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The Capital Swings: Jazz in the District
“Wait. I hate to do this, but we gotta start over.”
Allen Jones is playing his first gig as the leader of his own group. Seconds after dropping his drumstick from the ride cymbal, he and his fellow musicians launch head-on into “Diamond,” one of the 18-year-old’s original compositions. Despite the false start, the crowd at The Dunes receives him warmly.
It’s a clear day, and yellow rays of evening sun beam sideways through the windows at this small, airy art gallery in Columbia Heights. This is the D.C. Jazz Loft, a monthly event organized by CapitalBop.com, a blog dedicated to promoting jazz music in the District. To walk into here is to be instantly immersed in the city’s hip, creative class. Young people in skinny jeans and tribal patterns and older folks in their Sunday best lounge on the square sofas or swill drinks in the back of the room. Everyone is quiet, except for the occasional whoop or “yeah!” when a musician plays a good lick.
Two other veteran local groups, the D.C. Jazz Composers Collective and the Lyle Link Quartet, round out the event, and the audience swells throughout the night as they perform. Both the D.C. Jazz Loft and CapitalBop.com are new additions to the jazz scene, according to website founder Giovanni Russonello.
CapitalBop.com started up in September 2010, and began presenting its own shows in December of 201l. Since the beginning, their goal has been to reach a unique audience—as Russonello put it, “students like [the Voice’s] readers, young people, and generally audiences that haven’t been as involved with the scene as they might like to.” Now the shows serve as low-cost options for D.C. jazz fans and as an opportunity for local musicians to cooperate and improvise in a low-pressure environment.
While the Jazz Loft may be a recent addition to the scene, the District has a long and storied history with the quintessential American genre. Besides being the hometown of Edward Kennedy “Duke” Ellington, whom many consider America’s finest composer of all time, the D.C. scene also includes the country’s longest continuously operating jazz and supper club, Blues Alley, along with the historic Bohemian Caverns, to name just two influential spots.
Georgetown History and African-American Studies professor Maurice Jackson has enjoyed jazz in D.C. for over 40 years, and said that the scene decades ago was comprised of events similar to Capital Bop’s Jazz Loft. “In the ‘70s there was a different jazz scene,” he said. “It was during the stage of free jazz. It was a loft jazz scene.” In particular, he mentioned a spot on 7th and F Street near the Verizon Center.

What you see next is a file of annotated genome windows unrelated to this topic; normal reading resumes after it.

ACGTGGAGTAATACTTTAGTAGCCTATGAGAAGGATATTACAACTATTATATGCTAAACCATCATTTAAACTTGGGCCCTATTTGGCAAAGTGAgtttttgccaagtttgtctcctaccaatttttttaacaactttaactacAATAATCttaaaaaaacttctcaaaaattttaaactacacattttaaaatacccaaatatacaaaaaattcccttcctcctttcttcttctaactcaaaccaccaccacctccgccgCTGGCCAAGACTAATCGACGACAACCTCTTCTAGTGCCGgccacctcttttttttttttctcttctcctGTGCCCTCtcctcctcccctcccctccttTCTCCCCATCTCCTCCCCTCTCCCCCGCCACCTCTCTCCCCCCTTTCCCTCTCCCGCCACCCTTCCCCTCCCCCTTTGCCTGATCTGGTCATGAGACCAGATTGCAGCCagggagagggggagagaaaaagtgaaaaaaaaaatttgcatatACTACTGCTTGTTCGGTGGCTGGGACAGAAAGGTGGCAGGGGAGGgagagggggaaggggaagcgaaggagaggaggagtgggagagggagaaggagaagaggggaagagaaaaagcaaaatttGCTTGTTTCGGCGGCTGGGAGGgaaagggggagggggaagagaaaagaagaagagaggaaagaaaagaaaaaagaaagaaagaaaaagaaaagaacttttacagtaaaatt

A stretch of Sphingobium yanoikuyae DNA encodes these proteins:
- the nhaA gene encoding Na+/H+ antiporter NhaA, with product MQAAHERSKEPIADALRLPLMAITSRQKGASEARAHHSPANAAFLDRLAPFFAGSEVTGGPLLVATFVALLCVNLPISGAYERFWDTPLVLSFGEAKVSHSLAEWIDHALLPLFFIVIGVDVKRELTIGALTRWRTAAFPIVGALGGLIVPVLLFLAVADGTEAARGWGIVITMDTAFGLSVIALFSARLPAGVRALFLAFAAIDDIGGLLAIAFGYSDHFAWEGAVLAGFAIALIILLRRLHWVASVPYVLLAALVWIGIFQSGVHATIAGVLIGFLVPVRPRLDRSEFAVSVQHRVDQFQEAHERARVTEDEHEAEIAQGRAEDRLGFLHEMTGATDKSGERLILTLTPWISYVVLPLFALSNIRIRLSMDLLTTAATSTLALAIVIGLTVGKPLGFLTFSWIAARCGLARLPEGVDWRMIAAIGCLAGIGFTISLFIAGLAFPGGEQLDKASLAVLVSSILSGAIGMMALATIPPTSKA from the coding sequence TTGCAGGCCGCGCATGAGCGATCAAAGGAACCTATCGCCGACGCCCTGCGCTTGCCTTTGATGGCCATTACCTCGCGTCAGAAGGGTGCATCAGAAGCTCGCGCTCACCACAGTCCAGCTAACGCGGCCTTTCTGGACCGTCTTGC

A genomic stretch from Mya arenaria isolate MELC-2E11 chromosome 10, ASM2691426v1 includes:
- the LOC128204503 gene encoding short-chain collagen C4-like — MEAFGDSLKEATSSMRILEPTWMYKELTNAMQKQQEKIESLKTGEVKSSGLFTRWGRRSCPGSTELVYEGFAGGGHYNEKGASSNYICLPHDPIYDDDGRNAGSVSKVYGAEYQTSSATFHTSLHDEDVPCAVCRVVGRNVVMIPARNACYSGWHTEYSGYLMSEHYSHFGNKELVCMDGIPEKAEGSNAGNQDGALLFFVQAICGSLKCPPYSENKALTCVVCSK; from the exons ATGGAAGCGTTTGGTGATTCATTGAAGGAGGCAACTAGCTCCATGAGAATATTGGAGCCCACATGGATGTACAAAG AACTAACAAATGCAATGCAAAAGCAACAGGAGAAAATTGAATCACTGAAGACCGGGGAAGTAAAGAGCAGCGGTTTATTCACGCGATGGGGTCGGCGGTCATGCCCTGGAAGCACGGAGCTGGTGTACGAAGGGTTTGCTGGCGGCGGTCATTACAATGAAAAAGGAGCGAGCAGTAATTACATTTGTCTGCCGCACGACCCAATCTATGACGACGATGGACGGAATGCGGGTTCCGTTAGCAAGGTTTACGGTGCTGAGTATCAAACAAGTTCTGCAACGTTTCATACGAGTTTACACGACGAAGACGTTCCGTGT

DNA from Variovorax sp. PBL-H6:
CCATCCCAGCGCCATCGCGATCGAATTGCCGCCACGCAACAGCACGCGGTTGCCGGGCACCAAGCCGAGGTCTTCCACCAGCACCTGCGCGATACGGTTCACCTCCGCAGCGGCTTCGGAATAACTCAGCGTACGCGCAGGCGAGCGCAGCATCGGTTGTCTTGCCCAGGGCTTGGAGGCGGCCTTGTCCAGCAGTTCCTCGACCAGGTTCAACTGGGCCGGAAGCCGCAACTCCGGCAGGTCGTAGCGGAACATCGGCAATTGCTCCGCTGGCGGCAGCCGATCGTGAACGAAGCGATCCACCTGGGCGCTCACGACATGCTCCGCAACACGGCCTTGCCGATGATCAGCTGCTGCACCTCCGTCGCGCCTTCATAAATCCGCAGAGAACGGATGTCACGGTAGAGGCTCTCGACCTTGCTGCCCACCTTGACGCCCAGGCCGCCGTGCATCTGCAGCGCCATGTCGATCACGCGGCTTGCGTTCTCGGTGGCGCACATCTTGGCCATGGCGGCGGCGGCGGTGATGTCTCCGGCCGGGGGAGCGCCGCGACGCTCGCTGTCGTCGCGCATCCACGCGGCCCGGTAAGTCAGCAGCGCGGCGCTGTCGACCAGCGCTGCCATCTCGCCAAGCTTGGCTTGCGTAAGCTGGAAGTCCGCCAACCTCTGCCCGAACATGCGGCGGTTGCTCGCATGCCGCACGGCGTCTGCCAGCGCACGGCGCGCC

“And then of course the One Step Down was right in Georgetown, right between Georgetown and GW, and that was a thriving scene,” Jackson added.
The District’s status as a government town also provided musicians with work at high-society parties—government balls and the like, where Ellington plied his trade as a youngster. “You do have a tradition of jazz being played in clubs and at ‘society functions,’ which obviously are a huge deal in D.C.,” Russonello said. “So there’s always been a lot of opportunities for jazz musicians to get work, and for them to trade their talents and their innovations.”
Although the U Street corridor is a focal point in the jazz scene today, Jackson says this wasn’t always the case. By the ‘70s, the area “had sort of died down as a jazz scene, but there were [other] places,” he said. Many of the well-known clubs on the drag, like Twins Jazz or U-topia, had not yet opened, and Bohemian Caverns closed down after the 1968 riots swept the area and did not reopen until the economic revival of the late ‘90s.
But even without its traditional U Street anchor, the District’s jazz scene was still populated with talented and innovative musicians. Local colleges—led by Howard University and the University of Maryland—churned out performance-ready musicians looking for work, while high schools like the Duke Ellington School of the Arts inaugurated new generations into the music. Russonello says that these institutions have always acted as “built-in supports” for jazz in the city, even during economically lean times.
The jazz scene has not been impervious to the District’s overall changes in demographics and economic breakdowns over the decades. During the ‘60s and ‘70s, D.C. “was still considered a sleepy, backwater Southern town,” Blues Alley Executive Director Harry Schnipper said. But, as the city acquired more government and professional jobs throughout the ‘80s and ‘90s, the growing white-collar crowd brought new, affluent listeners to the District, and new institutions opened to serve them.